These big ideas can be explored further even as pupils practise calculation methods. Consider, for example, this sequence of three questions:
Children are likely to calculate the answers using a column method. And if they answer the questions correctly, what will they discover? That all the answers are the same!
Why? Well, the only difference between question one and question two is the position of the 10s values within the addends. This doesn’t affect the sum. And we can explain the link between question two and question three by explaining that 537 is 6 less than 543, and 281 is 6 more than 275; therefore, the answer is the same!
By putting the questions in this sequence, as well as practising their calculation skills, children are exposed to these big mathematical principles and have more opportunities for reasoning mathematically.
The key idea that I focus on in subtraction is ‘constant difference’. So, for example, we might start by giving children sequences of questions like this…
…and then using a visual representation to show that when the minuend (the number from which we’re subtracting) and subtrahend (the number to be subtracted) increase or decrease by the same amount, the difference between the two numbers remains the same.
This is a pattern that I will keep coming back to throughout lessons, and this idea can then be explored in a larger number range. For example, we can recognise that 41–18, 43–20 and 39–16 all have the same answer.
However, we might also see that some of the calculations are easier to perform than others!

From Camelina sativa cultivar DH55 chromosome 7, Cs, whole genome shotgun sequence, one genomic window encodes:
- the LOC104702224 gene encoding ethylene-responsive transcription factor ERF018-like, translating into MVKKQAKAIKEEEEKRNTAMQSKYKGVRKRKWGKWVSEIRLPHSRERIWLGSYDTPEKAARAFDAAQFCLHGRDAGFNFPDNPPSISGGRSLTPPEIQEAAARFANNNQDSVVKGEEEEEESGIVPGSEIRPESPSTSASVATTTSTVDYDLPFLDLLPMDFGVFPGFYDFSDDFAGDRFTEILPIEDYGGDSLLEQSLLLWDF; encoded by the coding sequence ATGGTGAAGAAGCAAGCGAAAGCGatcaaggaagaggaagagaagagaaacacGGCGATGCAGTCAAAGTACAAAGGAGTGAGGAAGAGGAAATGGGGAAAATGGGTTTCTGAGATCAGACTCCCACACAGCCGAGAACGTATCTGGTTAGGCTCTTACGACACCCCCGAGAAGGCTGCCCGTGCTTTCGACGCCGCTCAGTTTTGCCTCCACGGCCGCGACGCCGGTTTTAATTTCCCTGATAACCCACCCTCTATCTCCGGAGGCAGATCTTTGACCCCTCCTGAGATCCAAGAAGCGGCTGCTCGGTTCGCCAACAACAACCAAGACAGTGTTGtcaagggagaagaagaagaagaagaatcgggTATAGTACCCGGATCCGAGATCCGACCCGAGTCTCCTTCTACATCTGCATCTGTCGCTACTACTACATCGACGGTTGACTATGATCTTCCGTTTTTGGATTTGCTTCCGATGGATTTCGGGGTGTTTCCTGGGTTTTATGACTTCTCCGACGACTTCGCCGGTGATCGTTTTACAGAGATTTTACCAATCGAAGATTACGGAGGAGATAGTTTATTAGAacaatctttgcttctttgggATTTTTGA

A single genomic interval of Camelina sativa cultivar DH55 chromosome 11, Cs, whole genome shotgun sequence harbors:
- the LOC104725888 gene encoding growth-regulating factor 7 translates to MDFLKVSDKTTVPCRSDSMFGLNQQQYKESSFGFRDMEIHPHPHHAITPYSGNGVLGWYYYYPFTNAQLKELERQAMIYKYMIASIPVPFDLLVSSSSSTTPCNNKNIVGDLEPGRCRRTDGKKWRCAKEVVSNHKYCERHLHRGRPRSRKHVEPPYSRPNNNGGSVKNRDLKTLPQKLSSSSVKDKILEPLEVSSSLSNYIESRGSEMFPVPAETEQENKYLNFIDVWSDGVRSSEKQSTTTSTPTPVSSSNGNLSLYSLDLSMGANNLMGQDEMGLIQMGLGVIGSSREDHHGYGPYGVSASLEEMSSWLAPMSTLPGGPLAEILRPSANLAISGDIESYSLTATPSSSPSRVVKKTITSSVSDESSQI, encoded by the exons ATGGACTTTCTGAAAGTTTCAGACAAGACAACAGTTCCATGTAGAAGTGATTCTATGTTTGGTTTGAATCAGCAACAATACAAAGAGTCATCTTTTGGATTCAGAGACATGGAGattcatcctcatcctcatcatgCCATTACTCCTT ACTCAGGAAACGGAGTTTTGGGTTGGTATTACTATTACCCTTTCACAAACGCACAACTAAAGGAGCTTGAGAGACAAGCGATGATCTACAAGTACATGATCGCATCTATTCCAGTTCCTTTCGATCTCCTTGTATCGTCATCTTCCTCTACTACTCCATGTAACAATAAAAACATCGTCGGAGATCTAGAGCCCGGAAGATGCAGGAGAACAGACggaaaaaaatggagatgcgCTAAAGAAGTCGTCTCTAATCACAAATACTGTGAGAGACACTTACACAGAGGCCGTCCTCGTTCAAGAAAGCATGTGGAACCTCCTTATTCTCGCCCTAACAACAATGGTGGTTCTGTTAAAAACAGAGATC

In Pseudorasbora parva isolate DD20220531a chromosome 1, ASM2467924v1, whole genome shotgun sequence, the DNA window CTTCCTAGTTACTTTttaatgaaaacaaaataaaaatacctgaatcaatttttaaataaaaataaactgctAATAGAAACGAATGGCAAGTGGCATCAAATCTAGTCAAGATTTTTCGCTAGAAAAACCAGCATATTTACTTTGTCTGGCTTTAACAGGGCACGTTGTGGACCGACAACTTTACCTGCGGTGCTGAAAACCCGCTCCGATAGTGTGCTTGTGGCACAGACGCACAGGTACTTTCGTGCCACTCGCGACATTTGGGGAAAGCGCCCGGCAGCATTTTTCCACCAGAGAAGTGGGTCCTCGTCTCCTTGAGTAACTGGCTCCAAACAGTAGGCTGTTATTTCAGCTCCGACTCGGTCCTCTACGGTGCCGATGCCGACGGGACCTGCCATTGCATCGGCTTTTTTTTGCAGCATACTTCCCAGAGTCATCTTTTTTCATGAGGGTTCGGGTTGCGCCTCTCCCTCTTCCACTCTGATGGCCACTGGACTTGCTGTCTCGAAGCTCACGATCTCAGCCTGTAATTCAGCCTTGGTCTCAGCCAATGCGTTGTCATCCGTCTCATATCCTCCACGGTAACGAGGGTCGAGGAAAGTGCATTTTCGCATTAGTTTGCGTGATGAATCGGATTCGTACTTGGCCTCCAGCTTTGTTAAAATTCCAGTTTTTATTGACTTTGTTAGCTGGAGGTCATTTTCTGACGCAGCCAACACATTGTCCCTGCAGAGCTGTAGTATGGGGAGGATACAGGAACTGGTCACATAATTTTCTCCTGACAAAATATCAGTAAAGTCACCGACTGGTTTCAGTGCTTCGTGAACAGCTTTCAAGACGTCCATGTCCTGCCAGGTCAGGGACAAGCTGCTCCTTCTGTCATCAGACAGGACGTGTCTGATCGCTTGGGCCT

Now, let’s consider another short sequence of questions that can draw children’s attention to these big ideas, as well as giving them the opportunity to practise their written calculation methods. Have a go at answering these three questions:
The first question can be calculated relatively easily using a column method, as regrouping is not needed to find the answer. Question two does require regrouping, but having found the answer to question one, children might notice that the answer to this is actually the same.
Why? Because the minuend and the subtrahend have increased by the same amount. And for question three, pupils may expect the answer to be the same as question two if they recognise that the minuend and the subtrahend both change by 20. But, of course, the minuend increases by 20, whereas the subtrahend decreases by 20.
This means that the answer to question three will be 40 more than the answer to question two. Children might even notice this before they carry out the calculation, but they normally complete a written calculation to check their theory. This is such a rich opportunity for reasoning and pattern spotting.
Of course, for children to have sustained success they need these methods and approaches to be promoted consistently, year upon year, using visual representations and reasoning techniques.
It’s not a fast road, but it promotes rich and diverse thinking. By focusing on these big ideas and relationships, children are given the tools to approach mathematics with curiosity and flexibility, and we tap into a deeper expression of what it is to be a true mathematician. For me, these ideas have brought previously dry aspects of the maths curriculum to life!